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Wall Street is rising to record levels after inflation finally eases

NEW YORK (`) — U.S. stocks rose to record levels Wednesday on hopes that inflation is finally headed in the right direction after a discouraging start to the year.

The S&P 500 was 0.9% higher in afternoon trading, above its all-time high set in late March. The Nasdaq Composite extended its own record set the previous day at 12:45 p.m. Eastern time, rising 1%, and the Dow Jones Industrial Average rose 270 points, or 0.7%.

Relief came from the bond market, where Treasury yields fell to ease some pressure on the stock market. The moves came as traders increasingly expected that the Federal Reserve could actually cut its key interest rate this year.

Stocks that tend to benefit most from lower interest rates contributed to market leadership. Real estate stocks in the S&P 500 rose 1.5%, while utility stocks rose 1.4%. For investors, their dividend payments look better when bonds pay less interest.

Homebuilders had strong hopes that the Fed’s rate cuts would lead to lower mortgage rates, with Lennar and DR Horton each rising at least 4%. Big tech companies and other high-growth stocks were also hit by the wave of expectations for lower interest rates, and Nvidia’s 3.4% gain was the biggest force pushing the S&P 500 higher.

The optimism came from a report that showed U.S. consumers paid prices for gasoline, car insurance and everything else in April that were overall 3.4% higher than a year earlier. That’s painful, but not as bad as the 3.5% inflation rate in March.

Perhaps more importantly, the slowdown came as a relief after consumer price index (CPI) reports earlier this year were consistently worse than expected. The series of disappointing data dashed forecasts that the Federal Reserve would soon cut interest rates, which are at their highest level in more than two decades.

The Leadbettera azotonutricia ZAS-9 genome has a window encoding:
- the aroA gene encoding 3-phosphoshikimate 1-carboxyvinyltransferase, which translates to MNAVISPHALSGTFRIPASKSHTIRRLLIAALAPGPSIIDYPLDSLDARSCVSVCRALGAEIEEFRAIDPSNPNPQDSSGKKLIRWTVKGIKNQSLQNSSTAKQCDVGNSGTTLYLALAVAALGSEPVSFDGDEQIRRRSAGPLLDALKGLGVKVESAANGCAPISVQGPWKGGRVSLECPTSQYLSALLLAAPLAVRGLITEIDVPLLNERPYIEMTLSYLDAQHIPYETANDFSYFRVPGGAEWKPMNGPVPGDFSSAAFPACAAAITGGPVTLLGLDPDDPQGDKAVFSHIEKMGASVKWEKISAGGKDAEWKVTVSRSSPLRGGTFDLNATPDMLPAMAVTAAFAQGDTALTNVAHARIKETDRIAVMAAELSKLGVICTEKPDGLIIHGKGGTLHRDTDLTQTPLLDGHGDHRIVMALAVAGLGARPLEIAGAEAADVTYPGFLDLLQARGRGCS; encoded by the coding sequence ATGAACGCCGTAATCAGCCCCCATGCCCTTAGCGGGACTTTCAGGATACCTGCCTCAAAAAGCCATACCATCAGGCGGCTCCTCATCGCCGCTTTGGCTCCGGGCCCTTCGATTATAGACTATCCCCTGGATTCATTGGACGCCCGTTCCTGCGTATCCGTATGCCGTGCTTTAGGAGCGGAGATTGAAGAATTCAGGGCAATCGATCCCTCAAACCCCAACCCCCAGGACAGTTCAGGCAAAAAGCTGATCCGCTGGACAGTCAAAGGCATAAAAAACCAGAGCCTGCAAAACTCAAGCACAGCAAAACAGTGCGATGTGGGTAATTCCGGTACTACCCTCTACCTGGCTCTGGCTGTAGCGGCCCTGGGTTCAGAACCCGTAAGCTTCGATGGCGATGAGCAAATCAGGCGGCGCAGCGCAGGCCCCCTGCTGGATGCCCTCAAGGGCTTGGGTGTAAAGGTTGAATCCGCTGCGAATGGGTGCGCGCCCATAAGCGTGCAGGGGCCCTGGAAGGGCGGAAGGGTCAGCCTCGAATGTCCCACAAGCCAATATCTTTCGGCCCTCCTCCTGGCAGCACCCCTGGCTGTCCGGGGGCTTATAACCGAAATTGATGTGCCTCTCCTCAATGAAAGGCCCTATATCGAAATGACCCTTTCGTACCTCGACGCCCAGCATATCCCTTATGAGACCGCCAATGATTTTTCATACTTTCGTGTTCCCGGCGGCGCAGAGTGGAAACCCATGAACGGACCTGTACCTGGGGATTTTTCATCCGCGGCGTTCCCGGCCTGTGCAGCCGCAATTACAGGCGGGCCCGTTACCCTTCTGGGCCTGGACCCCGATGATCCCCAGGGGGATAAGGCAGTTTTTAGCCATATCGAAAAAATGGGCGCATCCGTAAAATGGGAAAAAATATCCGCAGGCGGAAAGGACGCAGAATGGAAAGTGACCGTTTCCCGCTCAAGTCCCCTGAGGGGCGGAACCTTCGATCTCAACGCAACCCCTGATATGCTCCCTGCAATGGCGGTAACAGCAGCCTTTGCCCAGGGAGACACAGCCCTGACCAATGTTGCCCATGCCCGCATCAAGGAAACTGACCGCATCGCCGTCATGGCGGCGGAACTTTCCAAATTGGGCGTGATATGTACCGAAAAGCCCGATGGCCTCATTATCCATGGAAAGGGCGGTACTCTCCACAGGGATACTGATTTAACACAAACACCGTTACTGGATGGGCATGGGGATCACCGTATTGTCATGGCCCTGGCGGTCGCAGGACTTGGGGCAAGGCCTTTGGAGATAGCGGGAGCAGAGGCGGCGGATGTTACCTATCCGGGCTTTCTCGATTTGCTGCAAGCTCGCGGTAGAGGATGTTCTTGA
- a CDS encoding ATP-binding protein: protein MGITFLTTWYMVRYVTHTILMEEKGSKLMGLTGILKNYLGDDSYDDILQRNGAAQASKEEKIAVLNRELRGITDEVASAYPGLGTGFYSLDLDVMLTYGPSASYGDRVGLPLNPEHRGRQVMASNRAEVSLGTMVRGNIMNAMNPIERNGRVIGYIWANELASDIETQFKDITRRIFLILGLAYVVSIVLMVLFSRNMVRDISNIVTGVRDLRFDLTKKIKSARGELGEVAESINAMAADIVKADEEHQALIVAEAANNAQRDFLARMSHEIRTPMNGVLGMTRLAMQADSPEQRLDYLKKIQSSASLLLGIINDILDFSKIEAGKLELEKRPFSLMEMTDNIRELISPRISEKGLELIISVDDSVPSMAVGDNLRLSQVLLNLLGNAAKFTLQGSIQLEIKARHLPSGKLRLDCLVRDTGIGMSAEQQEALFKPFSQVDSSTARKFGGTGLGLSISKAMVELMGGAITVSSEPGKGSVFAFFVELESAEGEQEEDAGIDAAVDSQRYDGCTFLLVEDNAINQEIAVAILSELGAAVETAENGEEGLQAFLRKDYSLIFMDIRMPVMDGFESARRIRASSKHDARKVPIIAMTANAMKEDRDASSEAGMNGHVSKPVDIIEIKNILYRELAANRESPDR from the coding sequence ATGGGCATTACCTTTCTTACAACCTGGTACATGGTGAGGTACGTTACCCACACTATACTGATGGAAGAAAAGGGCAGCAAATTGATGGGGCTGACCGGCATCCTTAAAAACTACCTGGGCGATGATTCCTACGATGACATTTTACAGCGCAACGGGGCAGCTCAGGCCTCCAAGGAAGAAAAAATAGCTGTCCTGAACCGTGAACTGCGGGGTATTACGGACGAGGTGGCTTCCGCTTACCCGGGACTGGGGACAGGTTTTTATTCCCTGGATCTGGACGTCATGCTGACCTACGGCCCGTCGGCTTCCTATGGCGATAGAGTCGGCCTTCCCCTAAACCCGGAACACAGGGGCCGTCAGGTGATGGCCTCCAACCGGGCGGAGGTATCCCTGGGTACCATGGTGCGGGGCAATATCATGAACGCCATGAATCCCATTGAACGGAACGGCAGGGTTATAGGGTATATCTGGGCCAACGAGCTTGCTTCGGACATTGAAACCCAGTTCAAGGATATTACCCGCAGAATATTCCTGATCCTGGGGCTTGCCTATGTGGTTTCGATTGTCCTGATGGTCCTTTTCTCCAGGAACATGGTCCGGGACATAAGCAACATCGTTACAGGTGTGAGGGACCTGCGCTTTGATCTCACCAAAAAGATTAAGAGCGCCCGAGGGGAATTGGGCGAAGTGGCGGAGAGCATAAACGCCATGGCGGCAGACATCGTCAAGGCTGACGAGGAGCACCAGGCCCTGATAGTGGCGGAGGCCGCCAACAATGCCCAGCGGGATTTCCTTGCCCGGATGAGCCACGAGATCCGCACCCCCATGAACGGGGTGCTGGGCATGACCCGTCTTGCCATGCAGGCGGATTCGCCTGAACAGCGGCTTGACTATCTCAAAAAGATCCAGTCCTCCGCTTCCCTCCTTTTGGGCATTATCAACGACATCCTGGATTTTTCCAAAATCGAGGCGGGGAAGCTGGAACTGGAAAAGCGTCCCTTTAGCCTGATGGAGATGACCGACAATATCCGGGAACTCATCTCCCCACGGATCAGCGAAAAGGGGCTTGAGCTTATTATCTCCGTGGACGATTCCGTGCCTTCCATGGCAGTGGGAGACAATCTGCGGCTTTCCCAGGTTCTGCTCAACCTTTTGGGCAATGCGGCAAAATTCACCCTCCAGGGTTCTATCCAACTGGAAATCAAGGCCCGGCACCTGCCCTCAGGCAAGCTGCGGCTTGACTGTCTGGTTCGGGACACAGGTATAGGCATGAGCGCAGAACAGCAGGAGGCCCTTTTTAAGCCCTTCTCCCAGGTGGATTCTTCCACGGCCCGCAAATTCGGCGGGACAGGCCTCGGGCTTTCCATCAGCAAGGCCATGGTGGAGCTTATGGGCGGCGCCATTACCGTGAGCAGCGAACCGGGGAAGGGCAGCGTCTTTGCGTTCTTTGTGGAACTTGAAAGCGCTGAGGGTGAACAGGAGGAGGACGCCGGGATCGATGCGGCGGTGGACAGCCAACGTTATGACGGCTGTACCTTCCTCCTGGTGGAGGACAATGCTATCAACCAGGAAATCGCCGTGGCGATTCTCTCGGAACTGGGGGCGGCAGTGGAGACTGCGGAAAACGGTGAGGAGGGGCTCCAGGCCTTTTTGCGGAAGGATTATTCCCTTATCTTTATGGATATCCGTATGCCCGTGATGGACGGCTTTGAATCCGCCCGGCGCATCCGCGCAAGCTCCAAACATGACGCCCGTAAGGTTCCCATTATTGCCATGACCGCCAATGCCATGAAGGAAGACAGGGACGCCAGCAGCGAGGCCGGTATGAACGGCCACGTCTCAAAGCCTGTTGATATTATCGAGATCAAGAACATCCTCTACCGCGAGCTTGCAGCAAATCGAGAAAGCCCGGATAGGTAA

Lowering interest rates would drive up investment prices and remove some of the downward pressure on the economy.

“There were a lot of lies on today’s CPI data, proving that disinflation over the last three months was merely delayed, not derailed,” said Alexandra Wilson-Elizondo, co-chief investment officer of the Multi-Asset Solutions business at Goldman Sachs Asset Management.

A separate report showed spending growth at U.S. retailers stalled in April compared to March. It was a weaker result than the 0.4% growth expected by economists.

A decline in retail sales could be seen as positive for markets as it could reduce upward pressure on inflation. But a shutdown also raises concerns that cracks could be forming in U.S. consumer spending, which has been a key pillar that has kept the economy out of recession. Low-income households in particular are coming under increasing pressure.

The story goes on

“Hopefully the consumer doesn’t run out of steam, but given pandemic savings spent, defaults rising, wage growth slowing and retail sales now stagnating, a more abrupt slowdown in the economy cannot be ruled out,” said Brian Jacobsen. Chief Economist at Annex Wealth Management.

That could jeopardize one of the greatest hopes that has pushed the US stock market to its record high: the Federal Reserve can manage the balancing act of slowing the economy through high interest rates enough to mitigate high inflation, but not so much that it leads to inflation and bad recession.

Meanwhile, a separate discouraging report released this morning said production in New York state is falling more than expected.

On Wall Street, Petco Health + Wellness added to market leadership after rising 21.1%. It named Glenn Murphy, CEO of investment firm FIS Holdings, as executive chairman.

On the losing side were GameStop and AMC Entertainment as momentum reversed after their stunning start to the week. GameStop fell 32.2%, reducing its weekly gain to 87.5%.

AMC Entertainment plunged 23.8% after announcing it would issue nearly 23.3 million shares of its stock to exchange them for $163.9 million in debt.

In the bond market, the 10-year Treasury yield fell to 4.35% from 4.45% late Tuesday. The two-year yield, which is more closely aligned with expectations of Fed action, fell to 4.74% from 4.82%.

Traders now forecast a 93.3% chance the Fed will cut interest rates at least once this year, according to data from CME Group. That’s up from 89.7% the day before.

Indices in Asia were mixed. In Shanghai, stocks fell 0.8% after China’s central bank left interest rates unchanged. Stocks in Europe rose.


` writers Matt Ott and Zimo Zhong contributed.

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